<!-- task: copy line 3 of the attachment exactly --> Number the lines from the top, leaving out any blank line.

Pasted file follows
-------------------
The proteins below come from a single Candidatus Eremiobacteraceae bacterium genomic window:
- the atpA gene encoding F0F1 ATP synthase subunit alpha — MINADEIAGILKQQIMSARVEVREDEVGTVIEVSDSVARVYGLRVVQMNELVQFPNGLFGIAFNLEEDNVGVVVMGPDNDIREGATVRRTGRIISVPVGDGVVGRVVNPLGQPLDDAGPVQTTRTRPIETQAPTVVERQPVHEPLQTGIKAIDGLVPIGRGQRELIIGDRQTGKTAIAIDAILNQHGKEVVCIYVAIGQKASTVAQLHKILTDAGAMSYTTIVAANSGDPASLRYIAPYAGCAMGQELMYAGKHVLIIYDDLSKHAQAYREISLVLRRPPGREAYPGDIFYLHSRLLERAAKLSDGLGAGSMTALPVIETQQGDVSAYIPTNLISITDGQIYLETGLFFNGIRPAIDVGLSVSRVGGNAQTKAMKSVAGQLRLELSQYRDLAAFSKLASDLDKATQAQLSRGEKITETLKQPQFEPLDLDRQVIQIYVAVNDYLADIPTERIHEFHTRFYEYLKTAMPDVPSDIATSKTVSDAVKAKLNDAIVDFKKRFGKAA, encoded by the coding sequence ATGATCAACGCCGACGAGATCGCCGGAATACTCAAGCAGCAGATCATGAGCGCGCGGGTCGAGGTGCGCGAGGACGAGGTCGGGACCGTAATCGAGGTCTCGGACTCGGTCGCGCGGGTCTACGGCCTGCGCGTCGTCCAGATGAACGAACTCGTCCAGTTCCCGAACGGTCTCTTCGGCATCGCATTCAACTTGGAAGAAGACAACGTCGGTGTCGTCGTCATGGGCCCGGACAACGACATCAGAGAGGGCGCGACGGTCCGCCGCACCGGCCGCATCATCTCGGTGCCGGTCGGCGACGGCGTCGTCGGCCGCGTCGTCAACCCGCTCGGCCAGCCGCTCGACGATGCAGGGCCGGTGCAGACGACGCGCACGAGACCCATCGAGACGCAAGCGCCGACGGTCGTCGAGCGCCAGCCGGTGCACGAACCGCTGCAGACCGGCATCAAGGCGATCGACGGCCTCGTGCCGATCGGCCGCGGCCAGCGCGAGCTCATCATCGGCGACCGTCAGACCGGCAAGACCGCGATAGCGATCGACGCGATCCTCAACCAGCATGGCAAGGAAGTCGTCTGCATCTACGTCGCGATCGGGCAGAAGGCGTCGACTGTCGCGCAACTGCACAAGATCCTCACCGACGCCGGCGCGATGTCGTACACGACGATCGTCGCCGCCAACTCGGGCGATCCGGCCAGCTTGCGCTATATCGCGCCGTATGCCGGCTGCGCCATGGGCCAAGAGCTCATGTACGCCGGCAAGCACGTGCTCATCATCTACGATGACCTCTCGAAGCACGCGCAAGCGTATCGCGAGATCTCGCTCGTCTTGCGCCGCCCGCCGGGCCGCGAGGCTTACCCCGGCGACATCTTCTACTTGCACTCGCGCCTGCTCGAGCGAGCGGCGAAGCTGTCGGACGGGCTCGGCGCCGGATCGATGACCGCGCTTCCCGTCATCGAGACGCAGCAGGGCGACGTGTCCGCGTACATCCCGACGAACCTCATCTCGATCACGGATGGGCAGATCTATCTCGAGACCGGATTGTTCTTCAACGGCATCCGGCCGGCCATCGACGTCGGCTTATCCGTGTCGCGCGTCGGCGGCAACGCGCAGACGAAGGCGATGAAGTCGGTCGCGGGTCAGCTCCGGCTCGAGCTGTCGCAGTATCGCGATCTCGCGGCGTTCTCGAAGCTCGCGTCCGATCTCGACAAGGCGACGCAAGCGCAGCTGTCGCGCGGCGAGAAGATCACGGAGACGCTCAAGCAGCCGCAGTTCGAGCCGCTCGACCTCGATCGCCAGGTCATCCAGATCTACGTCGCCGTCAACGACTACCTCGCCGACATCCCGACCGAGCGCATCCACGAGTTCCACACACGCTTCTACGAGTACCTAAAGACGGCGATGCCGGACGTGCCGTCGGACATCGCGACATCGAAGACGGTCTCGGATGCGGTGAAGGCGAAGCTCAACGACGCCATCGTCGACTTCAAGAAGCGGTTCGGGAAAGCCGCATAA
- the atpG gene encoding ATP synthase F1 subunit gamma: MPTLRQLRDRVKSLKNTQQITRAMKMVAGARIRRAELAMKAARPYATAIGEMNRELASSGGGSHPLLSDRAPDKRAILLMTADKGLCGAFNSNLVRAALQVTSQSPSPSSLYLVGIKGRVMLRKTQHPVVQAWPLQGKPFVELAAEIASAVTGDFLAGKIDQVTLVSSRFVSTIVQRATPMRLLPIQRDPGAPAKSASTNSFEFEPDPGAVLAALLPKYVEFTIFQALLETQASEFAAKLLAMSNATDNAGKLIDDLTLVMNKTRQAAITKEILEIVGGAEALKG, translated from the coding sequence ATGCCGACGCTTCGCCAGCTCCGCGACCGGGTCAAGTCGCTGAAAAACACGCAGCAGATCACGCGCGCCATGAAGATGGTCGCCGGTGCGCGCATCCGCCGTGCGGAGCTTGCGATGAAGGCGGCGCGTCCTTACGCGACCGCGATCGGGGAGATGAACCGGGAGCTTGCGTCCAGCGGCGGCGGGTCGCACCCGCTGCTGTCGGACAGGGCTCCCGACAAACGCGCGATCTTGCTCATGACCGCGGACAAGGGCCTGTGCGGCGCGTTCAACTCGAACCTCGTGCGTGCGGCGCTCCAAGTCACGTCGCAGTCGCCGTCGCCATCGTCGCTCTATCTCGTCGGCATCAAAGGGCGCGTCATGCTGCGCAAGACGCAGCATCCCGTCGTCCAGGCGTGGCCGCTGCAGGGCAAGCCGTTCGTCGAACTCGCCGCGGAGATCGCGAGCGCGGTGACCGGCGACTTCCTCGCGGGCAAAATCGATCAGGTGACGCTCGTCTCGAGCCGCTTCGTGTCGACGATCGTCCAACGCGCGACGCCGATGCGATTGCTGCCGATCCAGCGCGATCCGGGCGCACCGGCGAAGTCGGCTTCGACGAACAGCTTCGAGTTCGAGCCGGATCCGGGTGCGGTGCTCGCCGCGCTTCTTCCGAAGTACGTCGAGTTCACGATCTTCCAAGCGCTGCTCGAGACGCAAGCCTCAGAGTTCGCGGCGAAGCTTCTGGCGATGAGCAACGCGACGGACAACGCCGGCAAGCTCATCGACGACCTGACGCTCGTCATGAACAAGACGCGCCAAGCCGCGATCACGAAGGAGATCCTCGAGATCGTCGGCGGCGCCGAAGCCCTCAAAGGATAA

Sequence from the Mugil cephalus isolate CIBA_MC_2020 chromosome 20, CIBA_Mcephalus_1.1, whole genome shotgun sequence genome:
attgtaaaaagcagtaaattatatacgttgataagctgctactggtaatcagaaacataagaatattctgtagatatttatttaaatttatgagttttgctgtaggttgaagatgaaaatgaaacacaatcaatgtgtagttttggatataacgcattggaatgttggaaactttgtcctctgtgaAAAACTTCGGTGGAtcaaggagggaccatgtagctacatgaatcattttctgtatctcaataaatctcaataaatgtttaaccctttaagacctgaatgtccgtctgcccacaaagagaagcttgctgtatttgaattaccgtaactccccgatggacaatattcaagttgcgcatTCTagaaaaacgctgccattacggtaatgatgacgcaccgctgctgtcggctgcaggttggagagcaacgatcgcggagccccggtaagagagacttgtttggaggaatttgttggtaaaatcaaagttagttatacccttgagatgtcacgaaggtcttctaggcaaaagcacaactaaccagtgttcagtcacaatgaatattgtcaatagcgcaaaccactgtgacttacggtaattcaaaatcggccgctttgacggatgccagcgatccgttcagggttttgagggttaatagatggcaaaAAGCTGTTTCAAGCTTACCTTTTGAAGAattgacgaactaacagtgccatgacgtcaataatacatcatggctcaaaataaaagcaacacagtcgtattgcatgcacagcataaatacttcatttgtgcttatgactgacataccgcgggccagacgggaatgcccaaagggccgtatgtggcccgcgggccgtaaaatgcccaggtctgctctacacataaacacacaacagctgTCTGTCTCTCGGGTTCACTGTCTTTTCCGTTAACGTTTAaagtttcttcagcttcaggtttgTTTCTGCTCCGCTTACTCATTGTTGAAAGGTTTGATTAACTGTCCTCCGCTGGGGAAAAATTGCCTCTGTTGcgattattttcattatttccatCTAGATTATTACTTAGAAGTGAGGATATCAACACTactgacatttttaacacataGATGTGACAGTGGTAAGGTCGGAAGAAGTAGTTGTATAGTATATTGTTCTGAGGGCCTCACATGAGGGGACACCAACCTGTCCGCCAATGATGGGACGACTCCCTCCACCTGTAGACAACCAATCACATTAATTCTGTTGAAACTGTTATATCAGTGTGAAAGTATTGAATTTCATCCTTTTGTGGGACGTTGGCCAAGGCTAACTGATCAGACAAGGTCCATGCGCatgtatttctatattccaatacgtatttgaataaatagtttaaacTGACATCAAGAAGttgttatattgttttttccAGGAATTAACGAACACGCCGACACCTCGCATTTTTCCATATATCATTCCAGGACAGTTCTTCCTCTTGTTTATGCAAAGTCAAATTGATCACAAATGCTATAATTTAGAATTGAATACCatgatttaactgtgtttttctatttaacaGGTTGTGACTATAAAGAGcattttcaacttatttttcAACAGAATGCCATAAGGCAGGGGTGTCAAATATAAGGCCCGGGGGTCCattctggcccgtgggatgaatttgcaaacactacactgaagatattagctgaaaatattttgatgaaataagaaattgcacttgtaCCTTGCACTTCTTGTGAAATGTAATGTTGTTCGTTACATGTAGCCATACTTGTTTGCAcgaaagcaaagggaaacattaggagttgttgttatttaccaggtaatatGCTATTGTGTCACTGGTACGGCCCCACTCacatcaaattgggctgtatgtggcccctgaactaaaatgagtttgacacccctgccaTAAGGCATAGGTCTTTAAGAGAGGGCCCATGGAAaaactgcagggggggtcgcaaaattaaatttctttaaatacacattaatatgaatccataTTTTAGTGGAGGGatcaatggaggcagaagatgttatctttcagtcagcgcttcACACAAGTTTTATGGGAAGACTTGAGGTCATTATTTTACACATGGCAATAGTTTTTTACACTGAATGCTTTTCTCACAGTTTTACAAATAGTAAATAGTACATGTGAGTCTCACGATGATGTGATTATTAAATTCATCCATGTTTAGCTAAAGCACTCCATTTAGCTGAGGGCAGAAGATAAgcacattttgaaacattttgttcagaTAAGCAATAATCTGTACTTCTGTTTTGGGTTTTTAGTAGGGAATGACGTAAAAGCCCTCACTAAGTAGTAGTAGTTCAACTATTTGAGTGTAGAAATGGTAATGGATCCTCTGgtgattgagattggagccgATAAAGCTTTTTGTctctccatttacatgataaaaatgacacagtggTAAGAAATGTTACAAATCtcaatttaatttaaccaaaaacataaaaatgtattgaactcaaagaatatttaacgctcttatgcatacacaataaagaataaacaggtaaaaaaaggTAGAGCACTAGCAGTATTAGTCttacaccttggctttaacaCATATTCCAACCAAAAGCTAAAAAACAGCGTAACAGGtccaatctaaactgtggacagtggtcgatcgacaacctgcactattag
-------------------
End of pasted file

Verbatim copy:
- the atpG gene encoding ATP synthase F1 subunit gamma: MPTLRQLRDRVKSLKNTQQITRAMKMVAGARIRRAELAMKAARPYATAIGEMNRELASSGGGSHPLLSDRAPDKRAILLMTADKGLCGAFNSNLVRAALQVTSQSPSPSSLYLVGIKGRVMLRKTQHPVVQAWPLQGKPFVELAAEIASAVTGDFLAGKIDQVTLVSSRFVSTIVQRATPMRLLPIQRDPGAPAKSASTNSFEFEPDPGAVLAALLPKYVEFTIFQALLETQASEFAAKLLAMSNATDNAGKLIDDLTLVMNKTRQAAITKEILEIVGGAEALKG, translated from the coding sequence ATGCCGACGCTTCGCCAGCTCCGCGACCGGGTCAAGTCGCTGAAAAACACGCAGCAGATCACGCGCGCCATGAAGATGGTCGCCGGTGCGCGCATCCGCCGTGCGGAGCTTGCGATGAAGGCGGCGCGTCCTTACGCGACCGCGATCGGGGAGATGAACCGGGAGCTTGCGTCCAGCGGCGGCGGGTCGCACCCGCTGCTGTCGGACAGGGCTCCCGACAAACGCGCGATCTTGCTCATGACCGCGGACAAGGGCCTGTGCGGCGCGTTCAACTCGAACCTCGTGCGTGCGGCGCTCCAAGTCACGTCGCAGTCGCCGTCGCCATCGTCGCTCTATCTCGTCGGCATCAAAGGGCGCGTCATGCTGCGCAAGACGCAGCATCCCGTCGTCCAGGCGTGGCCGCTGCAGGGCAAGCCGTTCGTCGAACTCGCCGCGGAGATCGCGAGCGCGGTGACCGGCGACTTCCTCGCGGGCAAAATCGATCAGGTGACGCTCGTCTCGAGCCGCTTCGTGTCGACGATCGTCCAACGCGCGACGCCGATGCGATTGCTGCCGATCCAGCGCGATCCGGGCGCACCGGCGAAGTCGGCTTCGACGAACAGCTTCGAGTTCGAGCCGGATCCGGGTGCGGTGCTCGCCGCGCTTCTTCCGAAGTACGTCGAGTTCACGATCTTCCAAGCGCTGCTCGAGACGCAAGCCTCAGAGTTCGCGGCGAAGCTTCTGGCGATGAGCAACGCGACGGACAACGCCGGCAAGCTCATCGACGACCTGACGCTCGTCATGAACAAGACGCGCCAAGCCGCGATCACGAAGGAGATCCTCGAGATCGTCGGCGGCGCCGAAGCCCTCAAAGGATAA